Newly released analysis into the home renovation habits among Brits has found that, when it comes to improving our property, those aged between 40-54 (gen x) are leading the way.
According to the findings of the latest annual Houzz & Home UK survey, Gen Xers accounted for two in five renovating homeowners in 2019 (42%).
Baby Boomers (ages 55-74) and Millennials (ages 25-39) follow in renovation activity with 37% and 19% of home renovators, respectively. More than half of homeowners reported a renovating project in 2019 (51%), tackling nearly three interior rooms on average.
When the study was fielded in early 2020, planned activity for the year remained consistent with the previous year, however, the impact of the coronavirus pandemic on planned renovation activity remains to be seen.
Median spend declined to £11,000 in 2019 from £18,000 in 2018, consistent with a reduction in average project scope. Baby Boomers and Gen Xers offset some of this decline with the highest median renovation spend in 2019 at £12,000, each. Millennials followed, with a median spend of £10,000. Kitchens commanded the highest median spend at £10,000, similar to previous years, followed by bathrooms (£4,000).
Marine Sargsyan, Houzz senior economist, said: “Following significant growth in home renovation activity over the past few years, we’re seeing the market settle somewhat in terms of scope and spend.
“That said, Gen Xers are continuing to drive renovation activity and spend, bringing consistency to the market as they pursue projects that they’ve been planning for years.”
Gen Xers were more likely to pursue a project because they’ve wanted to do it all along and finally have the financial means than because they wanted to customise a recently purchased home (41% versus 26%, respectively). Home purchases more commonly motivated Millennials (50%).
COVID-19 Impacts Home Improvement
The Houzz & Home survey was fielded prior to the declaration of the coronavirus pandemic, between February-March 2020. At that time almost half of homeowners on Houzz reportedly planned to continue or start renovations this year (46%) and more than half of homeowners planned to make repairs (54%).
Planning Takes Time
Preparing for a renovation in 2019 took homeowners as long as it did to actually renovate on average. Construction took between 1.9 and 13.4 months on average for different types of project and the planning phase took just as long. Kitchens require lengthy planning, averaging 10 months, compared with bathrooms (7.4 months). Surprisingly, entrance, hall or boot rooms, which typically command smaller square footage, took 7 months on average to plan.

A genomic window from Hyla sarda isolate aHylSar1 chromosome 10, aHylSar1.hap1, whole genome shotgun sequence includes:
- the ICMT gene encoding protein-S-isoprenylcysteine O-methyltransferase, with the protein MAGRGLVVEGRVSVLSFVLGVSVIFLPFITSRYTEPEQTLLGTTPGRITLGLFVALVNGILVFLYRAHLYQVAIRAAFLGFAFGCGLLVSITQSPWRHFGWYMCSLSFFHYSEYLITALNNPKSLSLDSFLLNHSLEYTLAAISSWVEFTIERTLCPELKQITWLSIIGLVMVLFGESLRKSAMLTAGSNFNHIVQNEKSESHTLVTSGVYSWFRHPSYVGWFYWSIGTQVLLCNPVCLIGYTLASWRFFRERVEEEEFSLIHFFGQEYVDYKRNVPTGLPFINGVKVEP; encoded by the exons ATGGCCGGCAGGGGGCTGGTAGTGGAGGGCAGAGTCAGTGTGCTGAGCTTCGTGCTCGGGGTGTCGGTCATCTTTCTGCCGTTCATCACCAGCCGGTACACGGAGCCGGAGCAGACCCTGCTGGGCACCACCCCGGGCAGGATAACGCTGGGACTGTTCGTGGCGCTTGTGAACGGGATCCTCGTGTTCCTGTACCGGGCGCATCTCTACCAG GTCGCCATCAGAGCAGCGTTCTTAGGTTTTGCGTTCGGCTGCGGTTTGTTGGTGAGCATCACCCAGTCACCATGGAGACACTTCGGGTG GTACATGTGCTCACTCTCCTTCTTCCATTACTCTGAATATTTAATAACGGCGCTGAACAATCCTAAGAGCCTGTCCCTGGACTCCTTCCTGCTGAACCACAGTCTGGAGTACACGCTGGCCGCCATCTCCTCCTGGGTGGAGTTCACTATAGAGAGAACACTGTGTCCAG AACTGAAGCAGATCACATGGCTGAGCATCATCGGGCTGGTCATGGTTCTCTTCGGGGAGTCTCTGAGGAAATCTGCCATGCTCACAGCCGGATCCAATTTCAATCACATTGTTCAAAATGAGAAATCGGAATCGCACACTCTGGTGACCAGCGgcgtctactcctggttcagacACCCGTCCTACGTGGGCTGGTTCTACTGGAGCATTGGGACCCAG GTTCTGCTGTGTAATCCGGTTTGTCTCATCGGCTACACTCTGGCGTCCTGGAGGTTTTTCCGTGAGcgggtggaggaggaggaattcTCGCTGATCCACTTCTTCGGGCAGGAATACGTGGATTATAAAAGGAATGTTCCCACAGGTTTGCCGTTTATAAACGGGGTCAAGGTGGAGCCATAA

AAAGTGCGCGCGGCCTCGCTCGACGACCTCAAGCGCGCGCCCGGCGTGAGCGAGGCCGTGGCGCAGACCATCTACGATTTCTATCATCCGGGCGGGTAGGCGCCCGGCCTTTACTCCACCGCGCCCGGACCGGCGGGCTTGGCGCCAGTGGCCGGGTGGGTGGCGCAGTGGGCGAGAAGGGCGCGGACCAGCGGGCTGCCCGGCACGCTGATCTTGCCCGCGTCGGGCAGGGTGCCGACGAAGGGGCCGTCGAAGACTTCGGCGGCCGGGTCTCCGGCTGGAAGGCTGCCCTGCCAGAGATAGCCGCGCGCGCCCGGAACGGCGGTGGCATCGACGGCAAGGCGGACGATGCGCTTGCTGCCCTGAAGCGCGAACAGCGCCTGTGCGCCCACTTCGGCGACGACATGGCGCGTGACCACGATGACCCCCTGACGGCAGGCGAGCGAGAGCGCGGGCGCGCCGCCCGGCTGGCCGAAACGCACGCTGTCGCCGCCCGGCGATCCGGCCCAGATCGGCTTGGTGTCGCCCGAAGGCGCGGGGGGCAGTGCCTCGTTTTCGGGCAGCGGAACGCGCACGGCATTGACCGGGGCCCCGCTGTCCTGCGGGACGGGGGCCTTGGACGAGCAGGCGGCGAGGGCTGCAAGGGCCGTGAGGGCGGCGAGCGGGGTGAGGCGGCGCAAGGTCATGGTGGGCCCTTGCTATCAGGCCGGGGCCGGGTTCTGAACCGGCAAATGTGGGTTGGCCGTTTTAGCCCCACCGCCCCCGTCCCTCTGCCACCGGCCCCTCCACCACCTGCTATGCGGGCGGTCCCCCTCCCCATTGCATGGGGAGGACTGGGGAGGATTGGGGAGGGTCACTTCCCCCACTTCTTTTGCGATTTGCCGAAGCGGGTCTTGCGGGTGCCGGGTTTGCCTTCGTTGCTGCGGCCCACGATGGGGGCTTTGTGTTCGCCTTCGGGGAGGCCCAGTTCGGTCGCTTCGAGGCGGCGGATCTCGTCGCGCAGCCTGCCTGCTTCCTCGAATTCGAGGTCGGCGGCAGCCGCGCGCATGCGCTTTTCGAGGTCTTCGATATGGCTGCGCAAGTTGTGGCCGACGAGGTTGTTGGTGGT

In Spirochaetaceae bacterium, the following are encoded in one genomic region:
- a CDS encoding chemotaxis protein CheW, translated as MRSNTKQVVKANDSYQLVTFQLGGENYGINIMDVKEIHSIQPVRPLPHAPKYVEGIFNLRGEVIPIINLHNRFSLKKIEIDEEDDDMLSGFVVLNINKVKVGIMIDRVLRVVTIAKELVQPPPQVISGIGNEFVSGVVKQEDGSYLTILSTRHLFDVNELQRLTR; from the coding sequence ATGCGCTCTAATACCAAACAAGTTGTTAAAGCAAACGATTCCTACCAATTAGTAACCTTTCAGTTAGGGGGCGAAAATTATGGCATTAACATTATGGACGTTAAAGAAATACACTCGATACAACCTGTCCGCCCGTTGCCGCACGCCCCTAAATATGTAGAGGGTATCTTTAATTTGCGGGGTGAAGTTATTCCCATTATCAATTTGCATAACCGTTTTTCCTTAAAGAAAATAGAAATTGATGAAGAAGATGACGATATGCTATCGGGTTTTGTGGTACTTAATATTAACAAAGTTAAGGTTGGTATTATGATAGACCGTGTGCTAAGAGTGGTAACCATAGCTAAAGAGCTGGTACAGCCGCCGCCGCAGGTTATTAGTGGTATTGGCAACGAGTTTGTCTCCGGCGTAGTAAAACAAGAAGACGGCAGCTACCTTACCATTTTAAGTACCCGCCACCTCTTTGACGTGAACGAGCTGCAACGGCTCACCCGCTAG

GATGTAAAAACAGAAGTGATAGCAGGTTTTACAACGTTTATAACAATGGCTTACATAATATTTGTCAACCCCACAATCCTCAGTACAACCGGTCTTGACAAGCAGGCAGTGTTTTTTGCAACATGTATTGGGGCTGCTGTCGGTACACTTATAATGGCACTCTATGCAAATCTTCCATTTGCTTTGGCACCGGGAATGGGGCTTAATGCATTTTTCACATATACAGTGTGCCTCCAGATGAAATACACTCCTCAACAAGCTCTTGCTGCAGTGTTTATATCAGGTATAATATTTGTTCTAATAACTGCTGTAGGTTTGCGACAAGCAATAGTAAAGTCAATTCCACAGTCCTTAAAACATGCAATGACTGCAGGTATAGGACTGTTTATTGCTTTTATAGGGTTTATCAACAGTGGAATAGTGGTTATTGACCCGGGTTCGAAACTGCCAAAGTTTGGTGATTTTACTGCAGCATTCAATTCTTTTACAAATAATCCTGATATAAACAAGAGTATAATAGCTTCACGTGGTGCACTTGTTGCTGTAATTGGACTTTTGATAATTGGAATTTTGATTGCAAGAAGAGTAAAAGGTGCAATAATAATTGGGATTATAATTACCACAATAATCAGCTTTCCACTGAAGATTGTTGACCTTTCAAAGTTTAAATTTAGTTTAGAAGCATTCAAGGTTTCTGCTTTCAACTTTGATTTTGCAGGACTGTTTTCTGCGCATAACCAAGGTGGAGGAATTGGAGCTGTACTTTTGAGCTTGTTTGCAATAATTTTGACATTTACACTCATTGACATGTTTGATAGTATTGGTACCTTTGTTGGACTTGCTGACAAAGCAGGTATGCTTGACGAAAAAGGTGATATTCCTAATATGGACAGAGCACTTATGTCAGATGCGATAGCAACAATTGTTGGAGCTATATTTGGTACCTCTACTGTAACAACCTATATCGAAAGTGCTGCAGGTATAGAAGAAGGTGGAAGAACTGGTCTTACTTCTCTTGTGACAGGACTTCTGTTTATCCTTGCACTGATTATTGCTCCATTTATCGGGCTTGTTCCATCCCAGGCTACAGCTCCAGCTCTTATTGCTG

Homeowners Look to Professionals for Help
Nine in ten homeowners hired a home professional for renovation projects in 2019 (91%). Baby Boomers were the most likely to hire a pro for their project (93%), followed by Gen Xers and Millennials (92 and 90%, respectively). Electricians and plumbers were the most common renovation professionals hired by renovating homeowners (58 and 51%, respectively).
Projects Funded by Savings
Cash from savings was by far the most common form of home renovation payment (85%). The next most common source of funding was credit cards (20%), which was more commonly used by Millennials than the older generations.
Home Offices Get to Work
While bedrooms, bathrooms and kitchens continue to be the most popular rooms to renovate (29, 29 and 27%, respectively), home offices were added or upgraded by nearly one in ten homeowners in 2019 (9%). Millennials were more likely to pursue a home office project (11%) than Gen Xers or Baby Boomers (9 and 8%, respectively).
Bright and Secure
Indoor light fixtures were the most popular technology purchase during home renovations (56%). Other technologies purchased during renovations include home assistants, alarms or detectors and thermostats (34, 32 and 31%, respectively). Outdoor technology purchases were led by lighting and security cameras (33 and 17%, respectively).
Sargsyan adds: “Subsequent surveys have shown that two in five homeowners who were in the midst of a project at the start of the pandemic were able to continue with renovations. That said, some homeowners have opted to delay certain elective renovations due to implications related to social contact, labour and material availability and personal discretionary spending.
"Deferred maintenance will accrue during this period, setting the stage for a renewed burst of activity following the pandemic."